Ghosts are my favorite. Everyone knows that. But I am also fascinated by cryptids like the New Jersey Devil or Mothman, as well as "weird" things that turn up and are usually explained away like the red-haired giants in Nevada who once waged terrible war against the Paiutes and whose bones were purportedly discovered (and ignored) back in the 1920's and '30's. Since it's October, I decided to take a look at Bigfoot to see how widespread he is in this country. And he is literally all over the map.
Most people know there are versions of Bigfoot the world over, the Yeti and the Alma being the most noted. However, there have been Bigfoot (or "big, hairy mammal") sightings all over this country. Many years ago I ran across a book called Weird America and immediately purchased it. I'm sure it's out of print -it's certainly out of date- but every now and then I still pull it out and look at it because it's a compendium of strange stuff from all over the country, categorized by state. I LOVE THAT STUFF. It includes ghosts, of course, but today I went through it looking for Bigfoot. And found all of this.
We know he frequents Oregon, particularly the Dalles. More on that later. But here are other states where he has been documented:
Arkansas: Greene County
Florida: Outside of Tampa, and throughout the wild and wetlands in the state. He's called the Skunk Ape there, and since he doesn't recognize state boundaries, this same cryptid has also been spotted in North Carolina, Louisiana, and Arkansas.
Illinois: Murphysboro. And believe it or not, outside the very posh and elegant Medinah Club in Medinah, Illinois.
Kentucky: Rockcastle County near Mt. Vernon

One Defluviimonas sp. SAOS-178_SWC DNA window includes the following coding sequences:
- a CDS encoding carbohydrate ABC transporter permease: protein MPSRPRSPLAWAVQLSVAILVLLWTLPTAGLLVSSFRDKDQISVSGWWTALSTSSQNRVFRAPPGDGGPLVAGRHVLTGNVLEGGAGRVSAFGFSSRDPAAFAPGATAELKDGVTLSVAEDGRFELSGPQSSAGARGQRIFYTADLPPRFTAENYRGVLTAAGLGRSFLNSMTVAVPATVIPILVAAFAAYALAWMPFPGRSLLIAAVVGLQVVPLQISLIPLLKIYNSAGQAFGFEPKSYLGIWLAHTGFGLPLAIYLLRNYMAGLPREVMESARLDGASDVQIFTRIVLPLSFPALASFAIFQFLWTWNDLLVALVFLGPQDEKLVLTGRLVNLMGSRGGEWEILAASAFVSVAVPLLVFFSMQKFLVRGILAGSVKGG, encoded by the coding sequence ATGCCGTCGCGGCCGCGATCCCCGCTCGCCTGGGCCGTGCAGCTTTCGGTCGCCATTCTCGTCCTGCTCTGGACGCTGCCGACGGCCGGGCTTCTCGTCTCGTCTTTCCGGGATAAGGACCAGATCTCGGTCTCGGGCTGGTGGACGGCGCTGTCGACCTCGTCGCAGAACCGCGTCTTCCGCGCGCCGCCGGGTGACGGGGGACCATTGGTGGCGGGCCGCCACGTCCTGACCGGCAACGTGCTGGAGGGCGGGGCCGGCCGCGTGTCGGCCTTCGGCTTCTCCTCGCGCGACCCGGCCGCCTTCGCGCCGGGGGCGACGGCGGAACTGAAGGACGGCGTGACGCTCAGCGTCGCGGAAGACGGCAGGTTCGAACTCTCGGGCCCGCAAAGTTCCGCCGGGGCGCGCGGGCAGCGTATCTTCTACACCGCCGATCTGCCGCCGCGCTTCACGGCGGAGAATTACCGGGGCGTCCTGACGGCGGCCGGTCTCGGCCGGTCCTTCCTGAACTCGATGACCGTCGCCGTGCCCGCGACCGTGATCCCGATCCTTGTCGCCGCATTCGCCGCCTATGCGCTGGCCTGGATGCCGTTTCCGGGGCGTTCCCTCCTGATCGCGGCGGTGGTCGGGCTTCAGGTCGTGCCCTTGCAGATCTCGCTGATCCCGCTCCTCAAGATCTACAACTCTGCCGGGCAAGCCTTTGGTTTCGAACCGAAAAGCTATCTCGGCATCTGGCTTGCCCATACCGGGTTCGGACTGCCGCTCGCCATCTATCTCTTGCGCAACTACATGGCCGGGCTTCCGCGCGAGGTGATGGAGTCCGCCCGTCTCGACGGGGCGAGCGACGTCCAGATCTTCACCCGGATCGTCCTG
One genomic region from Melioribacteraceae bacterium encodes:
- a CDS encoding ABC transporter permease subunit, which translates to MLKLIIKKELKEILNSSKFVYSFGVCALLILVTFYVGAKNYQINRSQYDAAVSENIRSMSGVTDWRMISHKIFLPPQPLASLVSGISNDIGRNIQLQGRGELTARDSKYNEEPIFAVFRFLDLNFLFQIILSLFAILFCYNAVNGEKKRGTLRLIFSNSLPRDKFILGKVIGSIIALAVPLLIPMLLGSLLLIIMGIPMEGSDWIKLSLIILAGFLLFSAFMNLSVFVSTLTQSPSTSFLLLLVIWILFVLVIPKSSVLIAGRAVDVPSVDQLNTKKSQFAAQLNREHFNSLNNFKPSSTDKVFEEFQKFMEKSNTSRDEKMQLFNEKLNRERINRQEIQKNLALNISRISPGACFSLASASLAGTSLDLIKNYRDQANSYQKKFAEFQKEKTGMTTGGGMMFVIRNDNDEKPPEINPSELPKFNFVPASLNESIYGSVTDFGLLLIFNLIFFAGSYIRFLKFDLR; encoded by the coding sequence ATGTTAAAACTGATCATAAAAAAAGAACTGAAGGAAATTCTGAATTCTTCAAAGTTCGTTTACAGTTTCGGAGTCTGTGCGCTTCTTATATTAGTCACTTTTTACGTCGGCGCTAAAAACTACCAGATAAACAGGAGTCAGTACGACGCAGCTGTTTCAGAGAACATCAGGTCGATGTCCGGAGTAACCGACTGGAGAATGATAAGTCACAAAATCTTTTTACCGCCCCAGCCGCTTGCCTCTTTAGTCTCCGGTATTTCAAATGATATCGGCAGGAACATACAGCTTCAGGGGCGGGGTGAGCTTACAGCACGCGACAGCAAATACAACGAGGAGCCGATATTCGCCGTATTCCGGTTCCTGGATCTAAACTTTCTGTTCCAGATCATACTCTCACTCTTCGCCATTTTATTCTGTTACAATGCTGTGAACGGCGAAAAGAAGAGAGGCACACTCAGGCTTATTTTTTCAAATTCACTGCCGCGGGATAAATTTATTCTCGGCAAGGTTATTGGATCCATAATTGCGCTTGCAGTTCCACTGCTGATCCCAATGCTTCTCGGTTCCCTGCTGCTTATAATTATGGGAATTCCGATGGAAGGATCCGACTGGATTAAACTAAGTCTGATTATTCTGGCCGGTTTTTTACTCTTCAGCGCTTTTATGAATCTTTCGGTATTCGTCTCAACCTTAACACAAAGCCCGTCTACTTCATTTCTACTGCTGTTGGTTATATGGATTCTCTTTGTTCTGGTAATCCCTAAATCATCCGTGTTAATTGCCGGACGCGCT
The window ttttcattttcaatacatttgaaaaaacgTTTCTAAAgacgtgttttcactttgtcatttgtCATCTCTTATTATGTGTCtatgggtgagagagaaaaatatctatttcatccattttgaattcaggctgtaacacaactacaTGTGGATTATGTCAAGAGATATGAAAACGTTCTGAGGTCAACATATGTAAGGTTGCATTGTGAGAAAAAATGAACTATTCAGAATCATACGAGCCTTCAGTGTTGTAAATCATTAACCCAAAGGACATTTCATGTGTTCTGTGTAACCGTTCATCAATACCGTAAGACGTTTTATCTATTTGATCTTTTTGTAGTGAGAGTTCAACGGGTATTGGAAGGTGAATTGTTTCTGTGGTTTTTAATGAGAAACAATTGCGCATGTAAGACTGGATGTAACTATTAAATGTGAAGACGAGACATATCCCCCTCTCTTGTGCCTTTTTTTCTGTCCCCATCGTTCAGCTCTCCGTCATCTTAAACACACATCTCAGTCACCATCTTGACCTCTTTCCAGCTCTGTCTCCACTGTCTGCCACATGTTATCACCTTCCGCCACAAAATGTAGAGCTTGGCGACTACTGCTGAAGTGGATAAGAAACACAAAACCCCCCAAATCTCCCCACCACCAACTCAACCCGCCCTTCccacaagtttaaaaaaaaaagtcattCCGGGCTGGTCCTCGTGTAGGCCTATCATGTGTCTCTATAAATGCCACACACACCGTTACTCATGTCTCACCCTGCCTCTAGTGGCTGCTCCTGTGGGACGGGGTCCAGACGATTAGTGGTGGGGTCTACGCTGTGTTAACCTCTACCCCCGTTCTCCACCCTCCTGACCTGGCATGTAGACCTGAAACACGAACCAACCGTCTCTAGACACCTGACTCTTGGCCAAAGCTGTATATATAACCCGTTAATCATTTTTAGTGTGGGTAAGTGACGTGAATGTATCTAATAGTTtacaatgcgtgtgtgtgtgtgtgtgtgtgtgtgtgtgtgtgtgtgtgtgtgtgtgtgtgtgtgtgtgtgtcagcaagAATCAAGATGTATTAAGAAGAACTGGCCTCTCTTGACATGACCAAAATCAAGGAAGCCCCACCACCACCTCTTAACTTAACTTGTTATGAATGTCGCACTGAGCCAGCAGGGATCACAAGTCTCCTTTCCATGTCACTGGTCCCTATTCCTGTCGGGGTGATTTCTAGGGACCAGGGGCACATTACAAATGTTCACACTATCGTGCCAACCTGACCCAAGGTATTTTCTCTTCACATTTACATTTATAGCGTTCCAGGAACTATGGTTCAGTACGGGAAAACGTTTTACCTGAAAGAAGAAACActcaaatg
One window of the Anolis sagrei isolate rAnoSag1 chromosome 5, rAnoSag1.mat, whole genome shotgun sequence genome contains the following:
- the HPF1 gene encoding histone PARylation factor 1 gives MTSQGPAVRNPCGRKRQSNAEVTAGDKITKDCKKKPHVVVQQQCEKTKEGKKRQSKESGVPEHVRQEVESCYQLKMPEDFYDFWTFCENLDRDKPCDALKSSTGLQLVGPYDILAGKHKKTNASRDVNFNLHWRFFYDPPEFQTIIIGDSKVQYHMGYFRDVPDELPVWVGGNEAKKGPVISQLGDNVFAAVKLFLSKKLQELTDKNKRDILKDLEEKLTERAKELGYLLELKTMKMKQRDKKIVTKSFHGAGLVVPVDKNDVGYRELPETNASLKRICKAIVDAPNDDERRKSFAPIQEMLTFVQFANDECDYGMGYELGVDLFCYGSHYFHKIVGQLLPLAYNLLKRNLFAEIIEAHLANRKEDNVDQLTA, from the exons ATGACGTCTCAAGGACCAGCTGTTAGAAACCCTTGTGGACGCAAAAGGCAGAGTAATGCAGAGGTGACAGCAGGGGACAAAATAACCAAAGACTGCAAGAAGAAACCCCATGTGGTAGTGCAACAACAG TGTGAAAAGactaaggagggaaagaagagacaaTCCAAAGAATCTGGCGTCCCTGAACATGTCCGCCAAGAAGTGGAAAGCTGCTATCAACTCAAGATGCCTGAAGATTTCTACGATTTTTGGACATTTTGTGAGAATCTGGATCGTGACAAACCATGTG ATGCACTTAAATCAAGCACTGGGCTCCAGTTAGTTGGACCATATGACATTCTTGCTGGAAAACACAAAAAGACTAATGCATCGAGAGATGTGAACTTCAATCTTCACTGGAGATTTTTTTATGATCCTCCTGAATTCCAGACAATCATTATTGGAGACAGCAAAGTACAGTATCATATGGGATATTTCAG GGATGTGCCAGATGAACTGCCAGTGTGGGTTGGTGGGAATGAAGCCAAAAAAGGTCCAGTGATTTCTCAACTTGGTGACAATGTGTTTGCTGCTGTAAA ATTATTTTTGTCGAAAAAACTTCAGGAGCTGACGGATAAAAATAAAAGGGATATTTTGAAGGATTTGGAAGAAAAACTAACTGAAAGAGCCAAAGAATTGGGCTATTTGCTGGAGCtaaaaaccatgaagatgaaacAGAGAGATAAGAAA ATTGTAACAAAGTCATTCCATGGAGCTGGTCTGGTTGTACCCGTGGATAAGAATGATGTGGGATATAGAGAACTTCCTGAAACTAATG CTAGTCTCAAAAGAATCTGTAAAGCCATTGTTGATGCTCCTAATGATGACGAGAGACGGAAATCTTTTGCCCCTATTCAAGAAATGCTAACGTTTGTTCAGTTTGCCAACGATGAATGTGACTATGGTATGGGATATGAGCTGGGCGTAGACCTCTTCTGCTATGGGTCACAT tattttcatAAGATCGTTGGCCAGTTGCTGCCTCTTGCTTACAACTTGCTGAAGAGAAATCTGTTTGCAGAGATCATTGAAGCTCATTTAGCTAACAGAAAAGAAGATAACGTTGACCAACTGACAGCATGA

Michigan: Sister Lakes
Montana: Great Falls
New York: Huntington, as well as loitering around the Office of Tibet in Staten Island (Is the Office of Tibet still there?)
North Carolina: Mt. Holly, about twelve miles northwest of Charlotte. This was different from the Skunk Ape sightings.
Ohio: Cleveland and Lorain
Oregon: The Dalles
Pennsylvania: Pittsburgh and to the east of the city
Washington: Mt. St. Helens (this book was written before the volcano blew so I don't know if they're still hanging around that area)
I knew people who saw Bigfoot while on a train that went through the Dalles area. They were a married couple: he was a dentist, she was his hygienist. Neither of them were particularly inclined to my way of looking at things. In fact, he was a pretty hard-core, science-only skeptic. So I was pretty surprised when they told me they had seen a Sasquatch looking at their train when it had pulled up for a rest stop at a small station. Since the train wasn't moving, they had a chance to study the old large, hairy mammal, and told me they saw it standing beside a tree, just staring at the train. The husband told me he estimated its height at between six and seven feet. They looked at it and felt like it was looking at them although they can't be sure if it had spotted them or was just curious about the train itself. Before the train started moving again, it apparently lost interest and wandered back into the woods, so they knew they were looking at an animate creature, not just mistaking a tree for a Bigfoot.
When they reached their destination, they stopped off at a ranger's station to report what they had seen, and the man in the office simply handed them a huge book and told them to write up what they observed. The wife told me the book was filled with other people's experiences and sightings, and that the ranger they spoke with didn't even bat an eyelid when they explained why they had stopped in. He heard the same story, more than once, pretty much on a daily basis. Now, that ranger's reaction, or lack of one, not only ignores the whole Sasquatch does/doesn't exist debate, it pushes the needle all the way over into the does-exist end of the spectrum and almost into the far reaches of ho-hum. Sooo cool.
Seeing a Sasquatch in person is not necessarily on my bucket list, but I wouldn't mind getting a glimpse.
And I may peruse my old Weird America book still further as I go along, because it also lists lake monsters (Champlain is not the only American lake to have one), ghost lights, and archeological finds that cannot be explained. Hmm. Maybe instead of just leafing through it, I ought to take some road trips...